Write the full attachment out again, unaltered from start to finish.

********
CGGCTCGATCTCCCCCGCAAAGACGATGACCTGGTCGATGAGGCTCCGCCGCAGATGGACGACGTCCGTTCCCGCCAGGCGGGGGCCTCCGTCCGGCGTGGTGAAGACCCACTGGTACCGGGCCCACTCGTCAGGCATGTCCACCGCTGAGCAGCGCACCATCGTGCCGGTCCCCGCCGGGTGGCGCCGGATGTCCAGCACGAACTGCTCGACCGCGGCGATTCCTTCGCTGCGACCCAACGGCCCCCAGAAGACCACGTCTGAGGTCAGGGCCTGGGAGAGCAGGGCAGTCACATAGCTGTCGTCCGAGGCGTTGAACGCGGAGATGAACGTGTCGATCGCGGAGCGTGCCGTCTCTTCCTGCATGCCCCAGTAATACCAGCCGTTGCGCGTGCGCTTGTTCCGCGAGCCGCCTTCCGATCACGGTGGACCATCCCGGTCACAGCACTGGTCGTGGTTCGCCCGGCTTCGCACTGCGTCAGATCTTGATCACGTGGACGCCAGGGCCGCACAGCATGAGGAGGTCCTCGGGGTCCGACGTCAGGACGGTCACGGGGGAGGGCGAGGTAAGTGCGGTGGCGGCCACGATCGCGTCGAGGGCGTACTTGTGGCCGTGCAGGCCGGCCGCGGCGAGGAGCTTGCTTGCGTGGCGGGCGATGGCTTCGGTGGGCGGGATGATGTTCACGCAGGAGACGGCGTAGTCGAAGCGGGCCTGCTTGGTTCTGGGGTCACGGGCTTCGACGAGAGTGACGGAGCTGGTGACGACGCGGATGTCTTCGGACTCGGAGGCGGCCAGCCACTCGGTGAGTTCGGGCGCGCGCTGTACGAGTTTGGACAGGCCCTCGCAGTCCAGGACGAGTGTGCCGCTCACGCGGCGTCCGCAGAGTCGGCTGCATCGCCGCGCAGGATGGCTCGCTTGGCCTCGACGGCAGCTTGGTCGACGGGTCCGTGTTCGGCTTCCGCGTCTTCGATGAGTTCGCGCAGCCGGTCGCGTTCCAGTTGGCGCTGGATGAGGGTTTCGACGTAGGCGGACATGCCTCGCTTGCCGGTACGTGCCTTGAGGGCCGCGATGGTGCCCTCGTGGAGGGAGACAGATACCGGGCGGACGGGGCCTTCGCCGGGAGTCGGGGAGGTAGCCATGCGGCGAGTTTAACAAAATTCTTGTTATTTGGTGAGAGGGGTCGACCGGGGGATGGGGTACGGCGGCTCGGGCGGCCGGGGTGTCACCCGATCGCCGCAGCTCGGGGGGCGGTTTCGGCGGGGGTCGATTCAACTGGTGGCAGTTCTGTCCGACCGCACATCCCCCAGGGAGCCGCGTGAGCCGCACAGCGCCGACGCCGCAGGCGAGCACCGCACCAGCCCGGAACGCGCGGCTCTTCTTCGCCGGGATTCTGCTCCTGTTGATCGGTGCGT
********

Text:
CGGCTCGATCTCCCCCGCAAAGACGATGACCTGGTCGATGAGGCTCCGCCGCAGATGGACGACGTCCGTTCCCGCCAGGCGGGGGCCTCCGTCCGGCGTGGTGAAGACCCACTGGTACCGGGCCCACTCGTCAGGCATGTCCACCGCTGAGCAGCGCACCATCGTGCCGGTCCCCGCCGGGTGGCGCCGGATGTCCAGCACGAACTGCTCGACCGCGGCGATTCCTTCGCTGCGACCCAACGGCCCCCAGAAGACCACGTCTGAGGTCAGGGCCTGGGAGAGCAGGGCAGTCACATAGCTGTCGTCCGAGGCGTTGAACGCGGAGATGAACGTGTCGATCGCGGAGCGTGCCGTCTCTTCCTGCATGCCCCAGTAATACCAGCCGTTGCGCGTGCGCTTGTTCCGCGAGCCGCCTTCCGATCACGGTGGACCATCCCGGTCACAGCACTGGTCGTGGTTCGCCCGGCTTCGCACTGCGTCAGATCTTGATCACGTGGACGCCAGGGCCGCACAGCATGAGGAGGTCCTCGGGGTCCGACGTCAGGACGGTCACGGGGGAGGGCGAGGTAAGTGCGGTGGCGGCCACGATCGCGTCGAGGGCGTACTTGTGGCCGTGCAGGCCGGCCGCGGCGAGGAGCTTGCTTGCGTGGCGGGCGATGGCTTCGGTGGGCGGGATGATGTTCACGCAGGAGACGGCGTAGTCGAAGCGGGCCTGCTTGGTTCTGGGGTCACGGGCTTCGACGAGAGTGACGGAGCTGGTGACGACGCGGATGTCTTCGGACTCGGAGGCGGCCAGCCACTCGGTGAGTTCGGGCGCGCGCTGTACGAGTTTGGACAGGCCCTCGCAGTCCAGGACGAGTGTGCCGCTCACGCGGCGTCCGCAGAGTCGGCTGCATCGCCGCGCAGGATGGCTCGCTTGGCCTCGACGGCAGCTTGGTCGACGGGTCCGTGTTCGGCTTCCGCGTCTTCGATGAGTTCGCGCAGCCGGTCGCGTTCCAGTTGGCGCTGGATGAGGGTTTCGACGTAGGCGGACATGCCTCGCTTGCCGGTACGTGCCTTGAGGGCCGCGATGGTGCCCTCGTGGAGGGAGACAGATACCGGGCGGACGGGGCCTTCGCCGGGAGTCGGGGAGGTAGCCATGCGGCGAGTTTAACAAAATTCTTGTTATTTGGTGAGAGGGGTCGACCGGGGGATGGGGTACGGCGGCTCGGGCGGCCGGGGTGTCACCCGATCGCCGCAGCTCGGGGGGCGGTTTCGGCGGGGGTCGATTCAACTGGTGGCAGTTCTGTCCGACCGCACATCCCCCAGGGAGCCGCGTGAGCCGCACAGCGCCGACGCCGCAGGCGAGCACCGCACCAGCCCGGAACGCGCGGCTCTTCTTCGCCGGGATTCTGCTCCTGTTGATCGGTGCGT